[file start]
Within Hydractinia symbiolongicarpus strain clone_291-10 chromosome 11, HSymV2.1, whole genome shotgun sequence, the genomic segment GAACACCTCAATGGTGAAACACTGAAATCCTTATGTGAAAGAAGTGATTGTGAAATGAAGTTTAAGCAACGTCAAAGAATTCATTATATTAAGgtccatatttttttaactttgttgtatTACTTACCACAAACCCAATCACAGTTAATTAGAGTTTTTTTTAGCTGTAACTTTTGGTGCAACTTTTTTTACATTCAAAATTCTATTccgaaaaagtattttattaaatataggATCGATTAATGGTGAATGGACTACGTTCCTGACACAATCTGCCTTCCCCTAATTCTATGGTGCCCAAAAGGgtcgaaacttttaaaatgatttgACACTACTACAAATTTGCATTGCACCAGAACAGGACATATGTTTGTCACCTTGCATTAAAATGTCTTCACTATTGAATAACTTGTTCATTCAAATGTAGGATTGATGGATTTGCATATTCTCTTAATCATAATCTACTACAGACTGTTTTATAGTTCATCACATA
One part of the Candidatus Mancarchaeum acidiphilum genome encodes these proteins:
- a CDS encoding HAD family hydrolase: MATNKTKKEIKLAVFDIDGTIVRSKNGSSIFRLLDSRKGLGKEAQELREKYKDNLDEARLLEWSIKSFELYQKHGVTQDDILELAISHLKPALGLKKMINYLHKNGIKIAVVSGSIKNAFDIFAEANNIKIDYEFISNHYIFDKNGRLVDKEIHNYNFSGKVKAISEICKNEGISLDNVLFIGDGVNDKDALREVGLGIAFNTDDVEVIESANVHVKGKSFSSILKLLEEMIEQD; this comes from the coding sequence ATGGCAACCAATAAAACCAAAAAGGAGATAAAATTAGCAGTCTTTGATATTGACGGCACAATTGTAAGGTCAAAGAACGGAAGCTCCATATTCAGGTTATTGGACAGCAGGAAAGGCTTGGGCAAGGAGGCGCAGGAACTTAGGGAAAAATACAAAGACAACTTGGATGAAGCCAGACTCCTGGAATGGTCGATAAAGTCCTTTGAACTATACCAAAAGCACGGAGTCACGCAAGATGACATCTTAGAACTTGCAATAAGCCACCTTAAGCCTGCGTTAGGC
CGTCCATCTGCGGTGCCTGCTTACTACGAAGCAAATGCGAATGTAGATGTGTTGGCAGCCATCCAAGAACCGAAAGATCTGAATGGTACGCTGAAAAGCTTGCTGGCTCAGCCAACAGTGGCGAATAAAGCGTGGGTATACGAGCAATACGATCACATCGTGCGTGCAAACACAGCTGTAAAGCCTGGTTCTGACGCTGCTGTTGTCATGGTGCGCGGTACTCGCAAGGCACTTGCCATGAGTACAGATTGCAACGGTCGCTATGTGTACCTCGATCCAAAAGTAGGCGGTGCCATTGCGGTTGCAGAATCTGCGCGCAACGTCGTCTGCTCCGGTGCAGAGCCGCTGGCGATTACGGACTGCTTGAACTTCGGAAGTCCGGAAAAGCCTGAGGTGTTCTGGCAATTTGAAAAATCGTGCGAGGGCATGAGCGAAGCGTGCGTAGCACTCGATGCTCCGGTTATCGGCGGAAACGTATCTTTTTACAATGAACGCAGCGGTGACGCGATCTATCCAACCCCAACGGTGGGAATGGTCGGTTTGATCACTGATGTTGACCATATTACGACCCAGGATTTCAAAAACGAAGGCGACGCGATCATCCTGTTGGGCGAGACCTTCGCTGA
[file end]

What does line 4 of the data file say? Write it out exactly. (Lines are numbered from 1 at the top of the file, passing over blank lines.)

CGTCCATCTGCGGTGCCTGCTTACTACGAAGCAAATGCGAATGTAGATGTGTTGGCAGCCATCCAAGAACCGAAAGATCTGAATGGTACGCTGAAAAGCTTGCTGGCTCAGCCAACAGTGGCGAATAAAGCGTGGGTATACGAGCAATACGATCACATCGTGCGTGCAAACACAGCTGTAAAGCCTGGTTCTGACGCTGCTGTTGTCATGGTGCGCGGTACTCGCAAGGCACTTGCCATGAGTACAGATTGCAACGGTCGCTATGTGTACCTCGATCCAAAAGTAGGCGGTGCCATTGCGGTTGCAGAATCTGCGCGCAACGTCGTCTGCTCCGGTGCAGAGCCGCTGGCGATTACGGACTGCTTGAACTTCGGAAGTCCGGAAAAGCCTGAGGTGTTCTGGCAATTTGAAAAATCGTGCGAGGGCATGAGCGAAGCGTGCGTAGCACTCGATGCTCCGGTTATCGGCGGAAACGTATCTTTTTACAATGAACGCAGCGGTGACGCGATCTATCCAACCCCAACGGTGGGAATGGTCGGTTTGATCACTGATGTTGACCATATTACGACCCAGGATTTCAAAAACGAAGGCGACGCGATCATCCTGTTGGGCGAGACCTTCGCTGA